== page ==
To Rome With Love (2012)

kinopoisk.ruTo Rome With Love (2012)
AKA Bop Decameron, Nero Fiddled

Starring Alison Pill, Flavio Parenti, Woody Allen, Judy Davis, Fabio Armiliato, Roberto Benigni, Monica Nappo, Alec Baldwin, Jesse Eisenberg, Greta Gerwig, Ellen Page, Alessandro Tiberi, Alessandra Mastronardi, Penélope Cruz

Directed by Woody Allen

Expectations: Moderate, but I’m always thrilled to see a new Woody Allen film.

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I liked To Rome With Love more than Midnight in Paris. I thought Midnight in Paris was good and gorgeous and truly inspired, but it didn’t feel like a true Woody Allen film to me (not to mention that it wasn’t all that funny). That’s fine, as it wasn’t that type of movie, but in certain ways To Rome With Love is the Allen film I’ve been waiting for: a light-hearted, straight-up comedy with a distinct Allen feel. If I had believed the press about To Rome With Love, I would’ve missed out on an enjoyable film — good thing I never really cared about the press for Woody Allen films. To Rome With Love is filled with fun scenarios that lead to absurd bursts of hilarity, and while it is a little too unfocused between all its storylines, I didn’t much care as I was having so much fun.

Like many of Allen’s 2000s films, To Rome With Love is set in an iconic European city and it doubles as an incredible looking travel film. This time, instead of a single story, Allen decided to tell four unrelated tales. They never come together, and they never feel like they should. In fact, it’s clear that each one exists on its own timeline, as a couple of days go by in the Roberto Benigni timeline while only an hour or so passes for another of the stories. Odd as it may sound, this is never jarring at all. I do feel like the film is a bit overstuffed — perhaps three stories would have been smoother — but I’m at a loss to decide which one to cut. They all work together well in an abstract sort of way, and provide a lot of classic Woody Allen entertainment.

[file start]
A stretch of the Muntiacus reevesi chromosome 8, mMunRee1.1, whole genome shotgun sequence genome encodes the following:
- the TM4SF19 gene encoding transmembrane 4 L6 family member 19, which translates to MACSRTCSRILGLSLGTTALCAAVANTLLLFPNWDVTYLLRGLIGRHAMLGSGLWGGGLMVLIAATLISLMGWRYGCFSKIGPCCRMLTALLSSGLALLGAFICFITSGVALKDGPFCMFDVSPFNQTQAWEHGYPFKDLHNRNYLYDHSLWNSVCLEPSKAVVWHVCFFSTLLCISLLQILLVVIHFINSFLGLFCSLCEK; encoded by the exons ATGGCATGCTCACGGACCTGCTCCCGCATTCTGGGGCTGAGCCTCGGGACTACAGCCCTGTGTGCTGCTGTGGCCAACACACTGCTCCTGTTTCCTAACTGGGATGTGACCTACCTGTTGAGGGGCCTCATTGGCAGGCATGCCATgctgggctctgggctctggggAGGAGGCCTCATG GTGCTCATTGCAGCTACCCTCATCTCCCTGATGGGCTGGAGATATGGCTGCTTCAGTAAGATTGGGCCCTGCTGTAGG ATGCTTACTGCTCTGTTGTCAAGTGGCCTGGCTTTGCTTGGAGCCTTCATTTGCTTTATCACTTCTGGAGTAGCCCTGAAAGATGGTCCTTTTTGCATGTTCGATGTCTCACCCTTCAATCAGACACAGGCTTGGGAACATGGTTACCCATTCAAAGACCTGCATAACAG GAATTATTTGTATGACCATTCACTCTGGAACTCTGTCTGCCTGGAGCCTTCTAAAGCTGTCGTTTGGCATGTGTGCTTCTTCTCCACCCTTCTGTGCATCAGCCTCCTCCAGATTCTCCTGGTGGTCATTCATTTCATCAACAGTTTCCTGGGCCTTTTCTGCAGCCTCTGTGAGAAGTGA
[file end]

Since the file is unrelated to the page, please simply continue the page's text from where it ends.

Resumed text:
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Mini-Review: Woody Allen: A Documentary (2011)

Starring Woody Allen, Letty Aronson, Marshall Brickman, Josh Brolin, Dick Cavett, Mariel Hemingway, Diane Keaton, Louise Lasser

Directed by Robert B. Weide

Expectations: High. I’m a big Woody Allen fan.


Woody Allen has been one of my favorite filmmakers since the early days of my film obsession. My first Allen film was Annie Hall, and the first time I saw it I hated it. I was a punk teenager that went into the movie with a chip on his shoulder. I found it wholly unfunny, but in the following months I also found that I couldn’t stop thinking about it. This eventually led me to re-watch the film a couple of months later, and an admiration of Allen’s style and wit has been growing ever since. He’s definitely not a filmmaker for everyone, but for anyone who’s a little neurotic and has contemplated the nature of life and death a few times, it really doesn’t get any better than the thought-provoking comedy of Woody Allen.

Allen is the perfect amalgamation of his two greatest influences: the Marx Brothers and Ingmar Bergman. I was never able to get into Bergman when I was younger, but I have a feeling my adult penchant for deep thought and analysis will reveal many intricacies in his work that were completely lost on me in my youth. Anyway, this documentary is a superb piece of work detailing the path Allen took to becoming a director, as well as examining the perennial themes in his work. I never noticed how many of his films are about choosing between fantasy and reality, but the film does a great job of making that fact readily apparent. Yes, I’d rather have come to it myself via a long, drawn-out review series, but once in a while it’s nice to get something quick and easy.